Saturday, July 26, 2014

New York, New York: The Complete Photo Journal

During May 2014, Kay and I spent 11 nights in New York City staying in an old, small, funky studio apartment in the East Village neighborhood rented through Air BnB. Per Wikipedia: "East Village, which is bordered by Greenwich Village to the west, to the north by Gramercy Park and Stuyvesant Town, to the south by the Lower East Side, and to the east by the East River, is known for its ethnic diversity, vibrant nightlife, unique artistic sense, and considered the center of counterculture in New York City". Definitions aside, Kay and I loved staying in the neighborhood which is nicely located for walking and easy access to all the major sights via the subway. This is our first trip the New York City together and the energy of the city with its life out on the streets is electrifying. We took in all the major sights but also enjoyed just hanging in our adopted neighborhood surrounded by markets, shops, restaurants, bars, and nightclubs which generally attracted a younger crowd. Click on the link below the subsequent picture to see all my pictures in Picasa. It's pictorial journal, so there are a lot of pictures.

From New York, New York: The Complete Photo Journal

North to Alaska

First, I want to give Stew kudos and a big "Thank You" for a great tour. It was his idea, planning, organization, work, energy, enthusiasm and leadership that made this trip possible. Thank you for inviting me. Most memorable for me will be the awesome landscape, the group camaraderie, the friendliness of locals and travelers, and the wildlife. Most of the population in this region is centered around the major towns and cities, so we experienced minimal traffic for most of our tour which was a real treat for us Californians.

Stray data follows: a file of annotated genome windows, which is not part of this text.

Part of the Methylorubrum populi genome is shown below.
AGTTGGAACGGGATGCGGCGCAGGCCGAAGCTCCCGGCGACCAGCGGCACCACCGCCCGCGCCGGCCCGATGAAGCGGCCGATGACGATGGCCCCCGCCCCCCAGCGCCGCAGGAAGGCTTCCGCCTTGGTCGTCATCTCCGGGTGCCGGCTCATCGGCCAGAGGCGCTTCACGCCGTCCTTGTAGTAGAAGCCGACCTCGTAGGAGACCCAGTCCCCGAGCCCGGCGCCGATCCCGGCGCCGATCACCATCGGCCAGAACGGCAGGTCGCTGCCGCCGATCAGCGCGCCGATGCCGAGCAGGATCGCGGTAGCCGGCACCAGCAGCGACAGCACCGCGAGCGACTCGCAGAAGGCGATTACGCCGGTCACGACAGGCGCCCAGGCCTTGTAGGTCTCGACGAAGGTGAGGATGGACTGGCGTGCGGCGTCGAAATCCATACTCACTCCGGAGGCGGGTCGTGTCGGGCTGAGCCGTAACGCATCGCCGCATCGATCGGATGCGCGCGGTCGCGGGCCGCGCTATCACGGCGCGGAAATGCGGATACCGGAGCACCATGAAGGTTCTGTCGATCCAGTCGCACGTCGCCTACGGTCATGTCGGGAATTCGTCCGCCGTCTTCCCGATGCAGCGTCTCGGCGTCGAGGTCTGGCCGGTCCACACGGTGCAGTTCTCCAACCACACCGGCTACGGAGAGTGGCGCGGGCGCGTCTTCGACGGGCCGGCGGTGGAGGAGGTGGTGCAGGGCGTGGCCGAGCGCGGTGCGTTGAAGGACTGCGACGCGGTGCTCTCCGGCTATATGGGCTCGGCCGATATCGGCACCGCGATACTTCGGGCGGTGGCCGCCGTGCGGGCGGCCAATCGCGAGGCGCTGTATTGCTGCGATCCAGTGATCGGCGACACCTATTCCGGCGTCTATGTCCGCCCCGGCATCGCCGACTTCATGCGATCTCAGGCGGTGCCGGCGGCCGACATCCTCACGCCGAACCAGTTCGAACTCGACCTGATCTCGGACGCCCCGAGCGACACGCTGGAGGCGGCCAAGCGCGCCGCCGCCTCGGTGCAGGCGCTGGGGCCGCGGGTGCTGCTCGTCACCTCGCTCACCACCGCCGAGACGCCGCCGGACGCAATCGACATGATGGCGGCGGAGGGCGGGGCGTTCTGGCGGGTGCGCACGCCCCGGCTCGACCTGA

Our trip started with three nights in Juneau, followed by a ferry to Skagway where our group of nine met up with Stew and Jim who spent 5 days driving the truck containing all our bikes and equipment. The truck, with shared driving which also serves as a rest day, would be our sag vehicle during the 12-day tour carrying our luggage and essential road supplies, mainly food and water. From Skagway, most of us caught the scenic narrow track train up White Pass to the outpost station of Fraser where the riding began. Our bike route traveled through British Columbia, the Yukon Territory, and Alaska ending in Anchorage with an 100-mile bus shuttle ride on the 13th day. In total, we rode about 693 miles over 12 days with 27,771 feet of elevation gain. Although the weather was ever changing from sunny to rainy and everything between, which had me constantly adjusting my clothing for comfort, it was descendent and not extreme until our last day of riding when a 2 day cold storm front arrived. We survived and it was memorable. Thanks Stew, it was a great tour.

Kay joined me in Anchorage and my travels in Alaska continued for another week with trips by vehicle to Seward on Kenai Peninsula south of Anchorage, and north to Denali National Park and Fairbanks. Click on the link below the subsequent picture to see all the pictures in Picasa; the pre-tour activities, the bike tour, and my post tour activities. It's pictorial journal, so there are a lot of pictures.

From North to Alaska

Wednesday, May 21, 2014

Reporting from New York City

I'm happy to say that we survived our Saturday 2-boroughs bike tour of NYC through the weekend crowds, tourist by the bus loads and eternal city traffic, on our rickety rented tandem from Blazing Saddles. I do have to admit, however, that my survival instincts did kick in when the bike lanes disappeared around 5th Avenue and I decided that I wanted to live, so we walked.